Love gives and gives and gives and seeks no return. Therefore, love has nothing to lose--and consequently, nothing to fear.
-- Dada J.P. Vaswani, spiritual head of Sadhu Vaswani Mission

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Hindraf seeks Urgent Meeting with Chief Minister on Demolition of 100 Temples in Malaysia
Posted on 2015/2/27 18:12:14 ( 649 reads )


KUALA LUMPUR MALAYSIA , February 24, 2015 (Freemalaysia Today): Hindraf Makkal Sakthi is seeking an urgent meeting with Selangor Menteri Besar Azmin Ali on a reported 100 Hindu temples in the state which have purportedly been earmarked for demolition.The NGO maintains all these temples in Selangor were legally built. The meeting follows a public admission by Selangor Exco V. Ganapathi Rao that some 100 Hindu temples, older than the recently demolished 60-year-old Sri Kottai Munisvarar Nageswary Temple, would be demolished by the state government. He did not state the reasons for the pending demolitions.

"Rao's statement reminds us of the era of MIC and BN where they kept giving lame excuses for their inefficiency in tackling matters of public interest and concern," said Hindraf vice-president Tamil Selvam. "He's the lone Indian representative in the Exco and clearly outnumbered by the others." His helplessness, pointed out Tamil Selvam, stems from the fact he has not been given the mandate to handle the issue. "The temples, he added, originated from plantations which were subsequently acquired by the government or sold to private developers. "Just because the plantations where the temples sit have been acquired by the government and developers, it does not mean that they can go on a demolition spree."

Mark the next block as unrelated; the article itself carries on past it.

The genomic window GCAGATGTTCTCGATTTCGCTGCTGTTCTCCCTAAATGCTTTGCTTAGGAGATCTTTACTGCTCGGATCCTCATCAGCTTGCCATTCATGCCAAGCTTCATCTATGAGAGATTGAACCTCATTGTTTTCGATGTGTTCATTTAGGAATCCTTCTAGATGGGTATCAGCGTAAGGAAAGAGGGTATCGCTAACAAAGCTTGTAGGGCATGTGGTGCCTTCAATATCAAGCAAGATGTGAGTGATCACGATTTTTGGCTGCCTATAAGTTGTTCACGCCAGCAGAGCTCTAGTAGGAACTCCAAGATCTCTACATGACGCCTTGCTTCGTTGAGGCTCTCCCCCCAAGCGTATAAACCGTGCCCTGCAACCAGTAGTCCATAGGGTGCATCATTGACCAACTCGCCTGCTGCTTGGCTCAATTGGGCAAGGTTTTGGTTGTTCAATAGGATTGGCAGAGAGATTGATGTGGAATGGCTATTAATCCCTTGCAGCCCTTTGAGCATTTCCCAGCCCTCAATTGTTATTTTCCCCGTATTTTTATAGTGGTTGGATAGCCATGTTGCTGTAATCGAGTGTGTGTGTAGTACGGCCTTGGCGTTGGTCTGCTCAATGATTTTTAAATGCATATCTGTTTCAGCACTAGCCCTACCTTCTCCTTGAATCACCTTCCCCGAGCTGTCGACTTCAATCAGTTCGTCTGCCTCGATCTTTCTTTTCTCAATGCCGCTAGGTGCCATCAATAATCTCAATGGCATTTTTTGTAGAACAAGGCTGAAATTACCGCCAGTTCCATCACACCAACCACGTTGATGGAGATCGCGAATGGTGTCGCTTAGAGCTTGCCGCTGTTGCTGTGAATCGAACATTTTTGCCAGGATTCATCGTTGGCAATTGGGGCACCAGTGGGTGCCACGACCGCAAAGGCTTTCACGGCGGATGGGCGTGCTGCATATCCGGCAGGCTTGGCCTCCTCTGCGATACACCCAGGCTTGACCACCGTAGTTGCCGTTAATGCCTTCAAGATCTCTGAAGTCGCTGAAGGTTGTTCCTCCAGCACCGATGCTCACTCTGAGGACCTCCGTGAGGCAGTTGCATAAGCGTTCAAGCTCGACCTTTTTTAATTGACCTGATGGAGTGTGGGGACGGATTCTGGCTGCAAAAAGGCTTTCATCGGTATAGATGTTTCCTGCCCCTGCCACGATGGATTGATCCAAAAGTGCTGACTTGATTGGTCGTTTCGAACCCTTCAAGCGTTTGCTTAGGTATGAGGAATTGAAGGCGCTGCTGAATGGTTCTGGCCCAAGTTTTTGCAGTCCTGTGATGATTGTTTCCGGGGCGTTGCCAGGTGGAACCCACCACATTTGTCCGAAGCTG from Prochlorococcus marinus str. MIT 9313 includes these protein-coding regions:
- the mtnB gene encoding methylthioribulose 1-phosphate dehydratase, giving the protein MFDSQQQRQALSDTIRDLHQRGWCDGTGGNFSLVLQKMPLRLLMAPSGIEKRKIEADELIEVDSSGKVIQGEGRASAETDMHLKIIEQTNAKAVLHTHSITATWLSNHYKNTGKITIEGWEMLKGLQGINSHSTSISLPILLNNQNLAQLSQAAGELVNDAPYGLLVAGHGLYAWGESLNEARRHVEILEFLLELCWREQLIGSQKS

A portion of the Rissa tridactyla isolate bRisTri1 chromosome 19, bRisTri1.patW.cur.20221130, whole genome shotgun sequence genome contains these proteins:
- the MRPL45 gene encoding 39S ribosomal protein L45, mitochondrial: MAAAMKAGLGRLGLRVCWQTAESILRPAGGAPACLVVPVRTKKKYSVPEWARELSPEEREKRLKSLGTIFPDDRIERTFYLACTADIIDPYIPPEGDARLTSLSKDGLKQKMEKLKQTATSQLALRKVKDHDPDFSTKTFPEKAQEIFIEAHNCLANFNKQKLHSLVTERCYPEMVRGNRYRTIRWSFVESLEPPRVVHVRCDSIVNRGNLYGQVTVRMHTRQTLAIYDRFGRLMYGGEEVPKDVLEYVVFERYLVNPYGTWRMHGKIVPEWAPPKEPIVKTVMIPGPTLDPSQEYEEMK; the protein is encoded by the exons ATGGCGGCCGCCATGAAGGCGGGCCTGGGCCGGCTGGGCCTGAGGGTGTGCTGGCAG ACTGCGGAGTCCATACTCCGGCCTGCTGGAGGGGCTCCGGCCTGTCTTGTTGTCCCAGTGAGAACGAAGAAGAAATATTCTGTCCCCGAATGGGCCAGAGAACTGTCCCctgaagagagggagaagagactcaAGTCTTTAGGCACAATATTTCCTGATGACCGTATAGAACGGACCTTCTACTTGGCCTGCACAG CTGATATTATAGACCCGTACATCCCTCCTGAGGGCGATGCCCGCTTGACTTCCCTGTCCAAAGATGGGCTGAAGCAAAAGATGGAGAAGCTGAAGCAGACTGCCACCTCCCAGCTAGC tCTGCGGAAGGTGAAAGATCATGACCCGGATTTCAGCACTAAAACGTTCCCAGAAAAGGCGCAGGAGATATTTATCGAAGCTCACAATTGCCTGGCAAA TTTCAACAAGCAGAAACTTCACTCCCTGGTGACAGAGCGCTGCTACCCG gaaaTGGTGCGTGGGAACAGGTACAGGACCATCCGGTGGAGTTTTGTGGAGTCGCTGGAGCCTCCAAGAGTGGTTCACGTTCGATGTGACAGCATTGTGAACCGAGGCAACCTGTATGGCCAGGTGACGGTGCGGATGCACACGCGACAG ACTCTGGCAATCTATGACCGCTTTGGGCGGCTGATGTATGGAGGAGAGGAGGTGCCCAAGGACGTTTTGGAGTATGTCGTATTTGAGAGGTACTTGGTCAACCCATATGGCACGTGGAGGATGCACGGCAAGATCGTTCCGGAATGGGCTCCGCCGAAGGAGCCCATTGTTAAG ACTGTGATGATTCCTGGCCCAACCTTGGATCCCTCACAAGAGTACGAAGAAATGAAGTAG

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Why, to Many Critics, Mother Teresa is Still no Saint
Posted on 2015/2/27 18:12:08 ( 673 reads )


INDIA, February 26, 2015 (by Adam Taylor, Washington Post): Mother Teresa, the Roman Catholic missionary who became an international icon for her charitable work, has been dropped into modern India's religious debate after the head of the Hindu nationalist group Rashtriya Swayamsevak Sangh (RSS) criticized the intentions behind her work. "It's good to work for a cause with selfless intentions. But Mother Teresa's work had ulterior motive, which was to convert the person who was being served to Christianity," RSS chief Mohan Bhagwat said at the opening of an orphanage in Rajasthan state on Monday, the Times of India reports. "In the name of service, religious conversions were made. This was followed by other institutes, too." Bhagwat's comments caused a storm among opposition politicians, angered by the implication that a woman who won a Nobel Peace Prize for her work in India would have had ulterior motives.

This controversy about Mother Teresa, who died in 1997, is far from her first. Her saintly reputation was gained for aiding Calcutta's poorest of the poor, yet it was undercut by persistent allegations of misuse of funds, poor medical treatments and religious evangelicalism in the institutions she founded. Many who support Mother Teresa dispute these accounts, of course, but they exist and are frequently debated. In fact, when compared to the criticism that already exists about Mother Teresa and the Missionaries of Charity, Bhagwat's words look relatively meek: Multiple accounts say that Mother Teresa's nuns would baptize the dying and she had a reputation for proselytizing.

A good video accompanies this article.